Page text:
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The State of Transparency in the Commonwealth of Kentucky

By Jon L. Fleischaker, Michael P. Abate, and Cassie Chambers Armstrong

Transparency is under attack in Kentucky. Historically, Kentucky has had one of most expansive Open Records Acts in the country. As a result, the press—and the public—have enjoyed broad access to government records. Yet Republican lawmakers—including the current Governor's administration—are seeking to curtail that access, using both legislative and judicial channels to achieve their goal.

In particular, the administration has taken the view that the public does not have the right to access the disciplinary records of public employees—particularly in cases where it has argued it was unable to substantiate the alleged misconduct. However, in the recent past, records the government was forced to disclose under the law have shown numerous instances where the agency's finding of "unsubstantiated" was not warranted by the actual facts. Nevertheless, in current cases the government has argued that releasing the records would be an unwarranted invasion of the accused employee's privacy. Currently, there are several pending lawsuits against various state agencies and universities that involve this issue.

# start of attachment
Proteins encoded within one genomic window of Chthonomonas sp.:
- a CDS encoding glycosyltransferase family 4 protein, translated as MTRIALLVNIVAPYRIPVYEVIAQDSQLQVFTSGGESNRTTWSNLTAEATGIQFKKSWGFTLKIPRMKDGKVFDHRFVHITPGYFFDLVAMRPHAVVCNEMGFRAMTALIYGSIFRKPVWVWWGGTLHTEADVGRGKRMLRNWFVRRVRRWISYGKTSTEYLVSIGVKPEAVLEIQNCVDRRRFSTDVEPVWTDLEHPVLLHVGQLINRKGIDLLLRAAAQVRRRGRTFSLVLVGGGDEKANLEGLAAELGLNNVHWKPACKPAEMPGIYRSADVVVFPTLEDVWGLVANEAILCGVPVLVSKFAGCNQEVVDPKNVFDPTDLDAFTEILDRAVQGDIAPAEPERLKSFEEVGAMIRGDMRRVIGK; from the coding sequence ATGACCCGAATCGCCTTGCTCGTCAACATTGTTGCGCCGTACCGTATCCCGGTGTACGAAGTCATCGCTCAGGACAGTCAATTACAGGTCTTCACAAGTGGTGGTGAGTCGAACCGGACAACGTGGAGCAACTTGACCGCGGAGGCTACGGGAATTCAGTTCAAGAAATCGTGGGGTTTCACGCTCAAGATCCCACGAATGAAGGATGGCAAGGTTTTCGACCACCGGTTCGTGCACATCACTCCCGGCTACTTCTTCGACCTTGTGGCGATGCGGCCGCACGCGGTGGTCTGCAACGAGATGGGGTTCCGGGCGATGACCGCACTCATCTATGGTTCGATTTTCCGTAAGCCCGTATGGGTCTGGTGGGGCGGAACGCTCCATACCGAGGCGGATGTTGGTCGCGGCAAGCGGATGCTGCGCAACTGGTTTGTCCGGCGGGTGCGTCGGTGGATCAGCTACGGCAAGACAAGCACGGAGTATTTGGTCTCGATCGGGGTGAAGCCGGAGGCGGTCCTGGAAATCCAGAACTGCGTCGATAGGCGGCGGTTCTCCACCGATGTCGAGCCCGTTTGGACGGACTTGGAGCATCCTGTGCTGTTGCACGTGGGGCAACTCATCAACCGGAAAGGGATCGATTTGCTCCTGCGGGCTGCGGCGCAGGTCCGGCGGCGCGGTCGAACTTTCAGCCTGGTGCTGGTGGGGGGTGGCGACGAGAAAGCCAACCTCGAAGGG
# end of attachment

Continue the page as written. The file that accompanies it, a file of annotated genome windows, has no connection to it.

At least three of these pending cases involve disciplinary records specifically related to sexual harassment or sexual assault. In Commonwealth of Kentucky, Cabinet for Health and Family Services, v. the Courier-Journal Inc., Franklin Circuit Court, No. 18-CI-1036, for example, the government refused to disclose the name of an accused harasser, whose actions allegedly caused a senior-level Cabinet official to resign.

The government's sudden interest in shielding employee disciplinary records from public view may explain the introduction of SB 14, which threatens to eviscerate the Open Records Act. Kentucky State Senator Danny Carroll pre-filed SB 14 just before the start of the 2019 Kentucky legislative session, stating that the bill was intended to shield the personal information of public employees. In reality, though, the bill would close to the public many records about how government agencies are performing their primary functions, and prohibit release of any information about misuse or abuse of government power.

About SB 14

SB 14 applies largely to public employees entrusted with the power to sanction, punish, or investigate private citizens—including police officers, judges, and child abuse investigators (among others). The exempted workers perform some of the most sensitive and public-facing functions of government, and records related to these employees are among the most important for the public to monitor.